• Cannondale
  • Ortleib
  • Lone Peak (what I use)

Bike Storage – Trailer vs Panniers


  • Adds drag and rolling resistance (although single wheel is less than double wheel)
  • More expensive than panniers
  • Allows you to carry more stuff (both good and bad)
  • Heavier than panniers
  • Trailer comparison chart
  • Easy to just disconnect and go


  • More flexibility – can change the number of panniers to use for a particular day trip
  • Leak resistance – if one pannier leaks, at least everything doesn’t get wet

Handlebar Pack:

While some consider that the weight of a handlebar pack outweighs the merits, I would not be one of them. A handlebar pack given you a place to readily store the things you’ll want regularly during the day. It’s a great spot to put snacks. A good handlebar pack will have a weatherproof top with a map case on top so you can view your map readily as you cycle along. (You can put your compass in the case as well). A well-designed handlebar pack can also give you somewhere to put your fingers, out of the wind and weather.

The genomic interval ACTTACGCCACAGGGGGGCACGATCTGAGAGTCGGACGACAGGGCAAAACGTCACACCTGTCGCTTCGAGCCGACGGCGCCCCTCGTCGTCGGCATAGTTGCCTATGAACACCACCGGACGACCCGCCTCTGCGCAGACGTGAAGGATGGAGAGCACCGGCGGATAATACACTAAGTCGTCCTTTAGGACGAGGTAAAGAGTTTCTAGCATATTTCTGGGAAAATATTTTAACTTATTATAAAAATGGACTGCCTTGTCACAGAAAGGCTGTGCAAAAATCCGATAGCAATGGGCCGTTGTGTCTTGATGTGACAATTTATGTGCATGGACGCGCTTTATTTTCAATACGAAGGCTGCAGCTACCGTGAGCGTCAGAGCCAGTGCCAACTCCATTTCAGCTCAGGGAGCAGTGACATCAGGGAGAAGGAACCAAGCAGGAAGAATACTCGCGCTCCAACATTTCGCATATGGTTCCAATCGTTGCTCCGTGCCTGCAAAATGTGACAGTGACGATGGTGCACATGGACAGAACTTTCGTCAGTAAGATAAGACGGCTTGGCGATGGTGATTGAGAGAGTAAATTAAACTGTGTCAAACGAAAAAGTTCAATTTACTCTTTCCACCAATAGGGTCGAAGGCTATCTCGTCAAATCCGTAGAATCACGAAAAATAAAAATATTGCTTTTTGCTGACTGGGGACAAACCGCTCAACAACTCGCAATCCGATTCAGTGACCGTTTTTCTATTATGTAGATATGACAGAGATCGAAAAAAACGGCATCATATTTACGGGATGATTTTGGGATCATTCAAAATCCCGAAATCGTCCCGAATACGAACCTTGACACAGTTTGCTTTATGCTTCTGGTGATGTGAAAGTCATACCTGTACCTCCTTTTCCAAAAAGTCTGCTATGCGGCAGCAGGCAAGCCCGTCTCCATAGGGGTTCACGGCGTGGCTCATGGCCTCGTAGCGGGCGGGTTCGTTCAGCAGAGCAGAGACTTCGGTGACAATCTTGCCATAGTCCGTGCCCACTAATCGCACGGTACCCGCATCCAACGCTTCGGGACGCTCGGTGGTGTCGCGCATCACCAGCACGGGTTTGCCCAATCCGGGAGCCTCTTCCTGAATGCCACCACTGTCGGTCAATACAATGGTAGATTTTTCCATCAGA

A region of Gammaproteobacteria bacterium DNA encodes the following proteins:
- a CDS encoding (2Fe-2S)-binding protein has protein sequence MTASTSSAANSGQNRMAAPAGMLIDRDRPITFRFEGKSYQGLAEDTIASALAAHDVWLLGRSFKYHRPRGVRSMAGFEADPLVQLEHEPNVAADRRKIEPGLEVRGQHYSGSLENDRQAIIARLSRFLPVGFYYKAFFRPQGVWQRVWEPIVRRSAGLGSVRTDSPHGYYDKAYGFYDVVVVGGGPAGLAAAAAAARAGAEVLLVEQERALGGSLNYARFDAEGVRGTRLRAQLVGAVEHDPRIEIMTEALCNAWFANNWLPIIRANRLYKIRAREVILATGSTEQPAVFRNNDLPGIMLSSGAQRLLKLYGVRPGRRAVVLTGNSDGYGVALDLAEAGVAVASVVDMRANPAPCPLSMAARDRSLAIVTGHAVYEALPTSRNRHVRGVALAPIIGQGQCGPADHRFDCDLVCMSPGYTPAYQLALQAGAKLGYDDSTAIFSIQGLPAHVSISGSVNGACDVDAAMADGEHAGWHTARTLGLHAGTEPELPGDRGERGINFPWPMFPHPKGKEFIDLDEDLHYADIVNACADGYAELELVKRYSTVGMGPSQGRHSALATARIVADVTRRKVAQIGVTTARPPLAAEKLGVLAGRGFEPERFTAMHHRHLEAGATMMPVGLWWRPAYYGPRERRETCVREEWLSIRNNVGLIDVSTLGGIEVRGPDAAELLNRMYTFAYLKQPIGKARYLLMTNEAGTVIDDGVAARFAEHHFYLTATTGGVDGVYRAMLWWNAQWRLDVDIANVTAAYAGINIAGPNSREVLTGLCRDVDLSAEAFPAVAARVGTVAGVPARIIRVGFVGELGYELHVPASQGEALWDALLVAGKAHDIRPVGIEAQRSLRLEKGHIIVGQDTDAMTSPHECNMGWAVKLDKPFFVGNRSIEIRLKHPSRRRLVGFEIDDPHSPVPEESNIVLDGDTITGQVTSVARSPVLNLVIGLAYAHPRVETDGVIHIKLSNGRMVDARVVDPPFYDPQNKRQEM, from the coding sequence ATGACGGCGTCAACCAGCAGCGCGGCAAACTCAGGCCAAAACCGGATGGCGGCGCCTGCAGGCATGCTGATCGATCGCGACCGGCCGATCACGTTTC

Other Bicycle Accessories

  • Cycling computer (optional)
  • Front Racks

There are two distinct styles of front rack, those where the top of the rack sits above the wheel, and those where the rack is centered over the axel (“low rider”). A common concern is that a front rack will make the bicycle unwieldy. Those who think that must have only used the “above the wheel” style. I’ve found that the low rider actually _increases_ bicycle stability, especially at speed.

  • Rear Racks

I’m a weight nut, and I still believe that heavy duty here is best.

  • Fenders
    • Usually the fenders just aren’t long enough in the front. You can add a mud flap made from a plastic milk jug to the bottom of the front one.
  • Front Light (white LEDs are awesome for light output and battery life)
    • Light should be easily removable so as to be used for a flashlight
  • Rear Light (again, LEDs, but red this time)
  • 2 water bottles (and cages)
  • Lightweight bicycle pump. I use the Barbieri Carbon pump  mmm.
  • Stout lock. I actually carry a U-Lock